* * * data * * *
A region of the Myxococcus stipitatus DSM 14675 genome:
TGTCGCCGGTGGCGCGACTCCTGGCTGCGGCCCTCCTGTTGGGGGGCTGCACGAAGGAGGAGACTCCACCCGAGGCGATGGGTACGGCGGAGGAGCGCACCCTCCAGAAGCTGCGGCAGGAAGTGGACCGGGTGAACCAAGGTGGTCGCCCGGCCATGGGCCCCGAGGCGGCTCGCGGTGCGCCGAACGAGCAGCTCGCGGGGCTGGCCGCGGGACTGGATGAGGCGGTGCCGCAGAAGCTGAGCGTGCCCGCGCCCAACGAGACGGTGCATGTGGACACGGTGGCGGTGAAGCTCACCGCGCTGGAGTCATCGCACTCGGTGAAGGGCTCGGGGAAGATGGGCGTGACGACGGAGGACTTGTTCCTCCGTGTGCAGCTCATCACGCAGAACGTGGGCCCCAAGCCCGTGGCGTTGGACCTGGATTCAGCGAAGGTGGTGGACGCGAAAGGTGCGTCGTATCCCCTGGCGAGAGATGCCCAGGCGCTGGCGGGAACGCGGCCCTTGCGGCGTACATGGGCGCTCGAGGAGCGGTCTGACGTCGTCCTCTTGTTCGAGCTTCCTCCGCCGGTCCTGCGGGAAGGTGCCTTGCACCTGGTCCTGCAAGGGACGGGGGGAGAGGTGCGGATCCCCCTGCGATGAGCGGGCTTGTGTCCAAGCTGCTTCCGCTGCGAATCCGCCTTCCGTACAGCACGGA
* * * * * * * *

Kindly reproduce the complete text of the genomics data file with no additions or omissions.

A region of the Myxococcus stipitatus DSM 14675 genome:
TGTCGCCGGTGGCGCGACTCCTGGCTGCGGCCCTCCTGTTGGGGGGCTGCACGAAGGAGGAGACTCCACCCGAGGCGATGGGTACGGCGGAGGAGCGCACCCTCCAGAAGCTGCGGCAGGAAGTGGACCGGGTGAACCAAGGTGGTCGCCCGGCCATGGGCCCCGAGGCGGCTCGCGGTGCGCCGAACGAGCAGCTCGCGGGGCTGGCCGCGGGACTGGATGAGGCGGTGCCGCAGAAGCTGAGCGTGCCCGCGCCCAACGAGACGGTGCATGTGGACACGGTGGCGGTGAAGCTCACCGCGCTGGAGTCATCGCACTCGGTGAAGGGCTCGGGGAAGATGGGCGTGACGACGGAGGACTTGTTCCTCCGTGTGCAGCTCATCACGCAGAACGTGGGCCCCAAGCCCGTGGCGTTGGACCTGGATTCAGCGAAGGTGGTGGACGCGAAAGGTGCGTCGTATCCCCTGGCGAGAGATGCCCAGGCGCTGGCGGGAACGCGGCCCTTGCGGCGTACATGGGCGCTCGAGGAGCGGTCTGACGTCGTCCTCTTGTTCGAGCTTCCTCCGCCGGTCCTGCGGGAAGGTGCCTTGCACCTGGTCCTGCAAGGGACGGGGGGAGAGGTGCGGATCCCCCTGCGATGAGCGGGCTTGTGTCCAAGCTGCTTCCGCTGCGAATCCGCCTTCCGTACAGCACGGA